If God be for us, only fools would be against us. But if man, and not God, be for us, then we are in trouble.
Sly Stone was a big popstar. He was lead singer of the Sly and the Family Stone, an avant-garde soul and rock band of the sixties and seventies. He went about with a big entourage; lots of hangers-on who hung on his every word. Sly was clearly fed up with these people licking his boots at every turn. So he cracked a deliberately lousy joke. Then he looked round to see their reaction.
As usual, they all laughed hysterically at his joke, acting like it was the best joke they ever heard. Sly looked around at them with unfeigned disgust. Then he said to a side-kick: “These people are morons.”
For God’s sake
Jesus, our good shepherd, is a God-pleaser. His righteousness is of God and not of men. Jesus says: “I always do the things that are pleasing to (God).” (John 8:29). Jesus came to reconcile us back to God. We learn from his example that, in every situation, we should say to God: “Not my will but yours be done.” (Matthew 26:39).
Jesus enjoins his disciples to be servants of men for God’s sake. He says: “Whoever desires to be great among you, let him be your servant. And whoever desires to be chief among you, let him be your servant; even as the Son of Man did not come to be served, but to serve, and to give his life a ransom for many.” (Matthew 20:26-28).
Men-pleasers, on the other hand, are not concerned about God. Because man is more immediate physically while God is invisible, men-pleasers are mindful of the things of men and not of God. Thus, they swear falsely because of the fear of men and in blatant disregard for God. Instead of serving men for God’s sake, men-pleasers use men even when pretending to serve them.
Men-pleasers are determined to be seen, recognised and approved by men. They justify themselves before men. (Luke 16:15). More often than not, they are hypocrites. They seek the approval of men through false pretences. Inevitably, they get very frustrated because it is in the nature of the men they seek to please to be ungrateful. Jesus healed ten men of leprosy but only one had the decency to come back to say thank-you.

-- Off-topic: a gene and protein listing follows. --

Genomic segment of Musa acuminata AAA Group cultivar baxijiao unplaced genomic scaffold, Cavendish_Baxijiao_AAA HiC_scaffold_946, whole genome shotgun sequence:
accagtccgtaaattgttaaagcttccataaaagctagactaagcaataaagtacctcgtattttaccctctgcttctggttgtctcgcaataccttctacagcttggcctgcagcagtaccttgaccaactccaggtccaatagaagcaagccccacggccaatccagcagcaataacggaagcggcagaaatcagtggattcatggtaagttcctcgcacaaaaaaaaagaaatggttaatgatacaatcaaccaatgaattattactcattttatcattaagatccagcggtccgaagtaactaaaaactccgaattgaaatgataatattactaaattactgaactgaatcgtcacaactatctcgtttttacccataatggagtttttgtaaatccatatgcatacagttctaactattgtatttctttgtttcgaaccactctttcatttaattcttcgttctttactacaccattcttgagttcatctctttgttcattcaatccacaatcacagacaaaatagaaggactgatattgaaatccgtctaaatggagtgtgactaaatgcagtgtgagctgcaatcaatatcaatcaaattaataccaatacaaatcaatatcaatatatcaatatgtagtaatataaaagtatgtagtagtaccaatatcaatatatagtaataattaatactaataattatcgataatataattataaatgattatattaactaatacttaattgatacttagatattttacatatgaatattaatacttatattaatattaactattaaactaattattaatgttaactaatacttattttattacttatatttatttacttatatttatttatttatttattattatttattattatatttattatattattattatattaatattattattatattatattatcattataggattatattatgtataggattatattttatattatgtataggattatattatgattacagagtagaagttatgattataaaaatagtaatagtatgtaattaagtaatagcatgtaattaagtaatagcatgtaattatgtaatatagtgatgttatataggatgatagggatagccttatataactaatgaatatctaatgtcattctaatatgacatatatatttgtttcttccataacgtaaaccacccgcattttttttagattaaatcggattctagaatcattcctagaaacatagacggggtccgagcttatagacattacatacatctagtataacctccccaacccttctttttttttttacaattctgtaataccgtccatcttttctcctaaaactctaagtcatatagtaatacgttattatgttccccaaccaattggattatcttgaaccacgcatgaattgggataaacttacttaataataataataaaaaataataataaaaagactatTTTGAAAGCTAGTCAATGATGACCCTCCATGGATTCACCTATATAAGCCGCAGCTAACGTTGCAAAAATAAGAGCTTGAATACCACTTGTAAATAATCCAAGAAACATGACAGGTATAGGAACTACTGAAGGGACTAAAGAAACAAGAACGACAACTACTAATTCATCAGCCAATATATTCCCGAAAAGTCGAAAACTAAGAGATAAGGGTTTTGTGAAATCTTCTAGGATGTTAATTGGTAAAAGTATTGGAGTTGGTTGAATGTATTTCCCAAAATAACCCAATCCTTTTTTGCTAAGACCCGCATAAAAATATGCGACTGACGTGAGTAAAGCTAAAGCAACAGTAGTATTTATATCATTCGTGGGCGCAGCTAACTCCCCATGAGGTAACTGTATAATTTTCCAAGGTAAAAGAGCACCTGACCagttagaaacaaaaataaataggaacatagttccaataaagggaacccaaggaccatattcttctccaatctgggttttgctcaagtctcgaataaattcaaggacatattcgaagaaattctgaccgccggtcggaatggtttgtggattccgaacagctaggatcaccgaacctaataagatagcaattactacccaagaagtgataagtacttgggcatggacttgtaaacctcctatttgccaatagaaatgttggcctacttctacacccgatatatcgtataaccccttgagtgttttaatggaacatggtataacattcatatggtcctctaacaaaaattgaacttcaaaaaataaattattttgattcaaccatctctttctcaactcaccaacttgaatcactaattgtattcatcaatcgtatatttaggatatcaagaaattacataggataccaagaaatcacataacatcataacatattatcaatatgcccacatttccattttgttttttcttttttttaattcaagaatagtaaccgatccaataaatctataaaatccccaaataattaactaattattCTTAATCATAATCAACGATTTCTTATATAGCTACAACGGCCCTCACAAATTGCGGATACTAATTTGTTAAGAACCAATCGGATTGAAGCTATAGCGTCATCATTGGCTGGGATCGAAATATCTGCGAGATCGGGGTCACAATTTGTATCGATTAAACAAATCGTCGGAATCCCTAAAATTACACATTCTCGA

Because men-pleasers “appoint” the wrong people they end up getting disappointed. The same people who shout “hosanna” to them today will shout “crucify them” tomorrow.
God or man
It is not possible to be both a man-pleaser and a God-pleaser simultaneously. A man-pleaser can never please God. Jesus says: “That which is highly esteemed among men is abomination in the sight of God.” (Luke 16:15). But he that is acceptable to God is approved of men. (Romans 14:18). Accordingly, “Jesus increased in favour with God and man.” (Luke 2:52).
Solomon says: “When a man’s ways please the LORD, he makes even his enemies to be at peace with him.” (Proverbs 16:7). This is because: “The king’s heart is in God’s hand like the watercourses. He turns it wherever he desires.” (Proverbs 21:1). In short, if God be for us, only fools would be against us. But if man, and not God, be for us, then we are in trouble.